The American Astronomical Society (AAS) has awarded the 2011 Henry Norris Russell Lectureship to Sandra Faber, University Professor and chair of astronomy and astrophysics at the University of California, Santa Cruz. The Russell Lectureship, awarded annually on the basis of a lifetime of eminence in astronomical research, is one of the most prestigious awards given by the AAS.

With this award, AAS is honoring Faber "for a lifetime of seminal contributions to galaxy evolution and dynamics, the distribution of the mysterious 'dark matter' in the universe, for leading the construction of astronomical instrumentation, and for mentoring future leading astronomers."

Faber is the fifth UC Santa Cruz astronomer to receive this honor, following George Herbig (1975), Albert Whitford (1986), Donald Osterbrock (1991), and Robert Kraft (1995). She will give the Russell Lecture at the AAS meeting in Anchorage in June 2012.

Faber is known for pioneering research on the formation and evolution of galaxies, distant galaxy clusters, and the large-scale structure of the universe. Important concepts in cosmology such as "cold dark matter" and the "Great Attractor" are direct results of work by Faber and her colleagues. She currently leads an ambitious new project (called the CANDELS Survey) using the Hubble Space Telescope to image more than 250,000 distant galaxies.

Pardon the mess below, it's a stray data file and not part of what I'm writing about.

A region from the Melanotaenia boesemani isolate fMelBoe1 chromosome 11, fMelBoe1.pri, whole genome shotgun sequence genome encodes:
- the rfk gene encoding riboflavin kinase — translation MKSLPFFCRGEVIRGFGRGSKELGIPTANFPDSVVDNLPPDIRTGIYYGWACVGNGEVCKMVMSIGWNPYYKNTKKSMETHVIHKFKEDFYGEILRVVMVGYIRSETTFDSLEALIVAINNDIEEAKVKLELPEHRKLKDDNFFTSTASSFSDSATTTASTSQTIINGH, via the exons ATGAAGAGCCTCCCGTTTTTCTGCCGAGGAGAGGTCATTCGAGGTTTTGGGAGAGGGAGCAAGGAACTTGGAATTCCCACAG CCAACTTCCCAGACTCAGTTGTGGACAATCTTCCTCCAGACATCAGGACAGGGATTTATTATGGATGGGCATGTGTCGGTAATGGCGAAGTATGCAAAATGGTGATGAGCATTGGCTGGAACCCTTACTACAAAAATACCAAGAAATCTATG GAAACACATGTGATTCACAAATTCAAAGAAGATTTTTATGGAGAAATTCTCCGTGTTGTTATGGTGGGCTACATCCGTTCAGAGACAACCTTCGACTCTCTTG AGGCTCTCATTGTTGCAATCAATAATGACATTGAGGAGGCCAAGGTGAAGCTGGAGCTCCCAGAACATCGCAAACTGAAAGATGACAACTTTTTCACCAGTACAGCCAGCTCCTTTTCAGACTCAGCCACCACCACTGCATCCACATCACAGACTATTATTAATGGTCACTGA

A leading authority on telescopes and astronomical instrumentation, Faber has been closely involved with both Hubble and the W. M. Keck Observatory in Hawaii. She and former students led the diagnosis of the optical flaw on Hubble after it was launched. Later she led the design and construction of a powerful spectrograph for the Keck II Telescope called DEIMOS, which she and her collaborators have used to conduct large-scale surveys of distant galaxies.

Faber has received many honors for her accomplishments, including the Franklin Institute's Bower Award and Prize for Achievement in Science, the Centennial Medal of Harvard University's Graduate School of Arts and Sciences, and election to the National Academy of Sciences, the American Academy of Arts and Sciences, and the American Philosophical Society. She joined the UCSC faculty in 1972 and in 1995 was made University Professor, the highest honor for faculty in the UC system. She earned a B.A. in physics from Swarthmore College and a Ph.D. in astronomy from Harvard University.